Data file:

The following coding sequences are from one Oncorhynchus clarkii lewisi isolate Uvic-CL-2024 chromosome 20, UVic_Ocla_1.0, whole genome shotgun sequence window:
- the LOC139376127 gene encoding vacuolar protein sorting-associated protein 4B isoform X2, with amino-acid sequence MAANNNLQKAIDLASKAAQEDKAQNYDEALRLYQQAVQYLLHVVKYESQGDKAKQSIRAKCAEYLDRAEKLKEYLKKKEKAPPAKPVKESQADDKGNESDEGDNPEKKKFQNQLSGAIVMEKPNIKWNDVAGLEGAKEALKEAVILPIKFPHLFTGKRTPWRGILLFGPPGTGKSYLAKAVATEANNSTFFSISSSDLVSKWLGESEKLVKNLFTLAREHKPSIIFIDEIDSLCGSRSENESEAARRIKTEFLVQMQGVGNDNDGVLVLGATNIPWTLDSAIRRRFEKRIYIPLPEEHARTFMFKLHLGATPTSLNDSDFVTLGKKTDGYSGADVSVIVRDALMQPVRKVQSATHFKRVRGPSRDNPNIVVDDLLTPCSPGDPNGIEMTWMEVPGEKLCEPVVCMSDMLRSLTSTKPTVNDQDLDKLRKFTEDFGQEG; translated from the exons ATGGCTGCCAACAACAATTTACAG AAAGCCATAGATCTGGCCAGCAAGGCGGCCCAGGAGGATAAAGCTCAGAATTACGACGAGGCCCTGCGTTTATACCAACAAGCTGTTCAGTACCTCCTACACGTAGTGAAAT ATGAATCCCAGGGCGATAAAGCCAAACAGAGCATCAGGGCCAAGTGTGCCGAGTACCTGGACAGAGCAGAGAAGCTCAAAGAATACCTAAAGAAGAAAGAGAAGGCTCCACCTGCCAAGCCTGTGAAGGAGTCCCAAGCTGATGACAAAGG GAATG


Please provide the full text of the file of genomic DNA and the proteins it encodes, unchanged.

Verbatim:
The following coding sequences are from one Oncorhynchus clarkii lewisi isolate Uvic-CL-2024 chromosome 20, UVic_Ocla_1.0, whole genome shotgun sequence window:
- the LOC139376127 gene encoding vacuolar protein sorting-associated protein 4B isoform X2, with amino-acid sequence MAANNNLQKAIDLASKAAQEDKAQNYDEALRLYQQAVQYLLHVVKYESQGDKAKQSIRAKCAEYLDRAEKLKEYLKKKEKAPPAKPVKESQADDKGNESDEGDNPEKKKFQNQLSGAIVMEKPNIKWNDVAGLEGAKEALKEAVILPIKFPHLFTGKRTPWRGILLFGPPGTGKSYLAKAVATEANNSTFFSISSSDLVSKWLGESEKLVKNLFTLAREHKPSIIFIDEIDSLCGSRSENESEAARRIKTEFLVQMQGVGNDNDGVLVLGATNIPWTLDSAIRRRFEKRIYIPLPEEHARTFMFKLHLGATPTSLNDSDFVTLGKKTDGYSGADVSVIVRDALMQPVRKVQSATHFKRVRGPSRDNPNIVVDDLLTPCSPGDPNGIEMTWMEVPGEKLCEPVVCMSDMLRSLTSTKPTVNDQDLDKLRKFTEDFGQEG; translated from the exons ATGGCTGCCAACAACAATTTACAG AAAGCCATAGATCTGGCCAGCAAGGCGGCCCAGGAGGATAAAGCTCAGAATTACGACGAGGCCCTGCGTTTATACCAACAAGCTGTTCAGTACCTCCTACACGTAGTGAAAT ATGAATCCCAGGGCGATAAAGCCAAACAGAGCATCAGGGCCAAGTGTGCCGAGTACCTGGACAGAGCAGAGAAGCTCAAAGAATACCTAAAGAAGAAAGAGAAGGCTCCACCTGCCAAGCCTGTGAAGGAGTCCCAAGCTGATGACAAAGG GAATG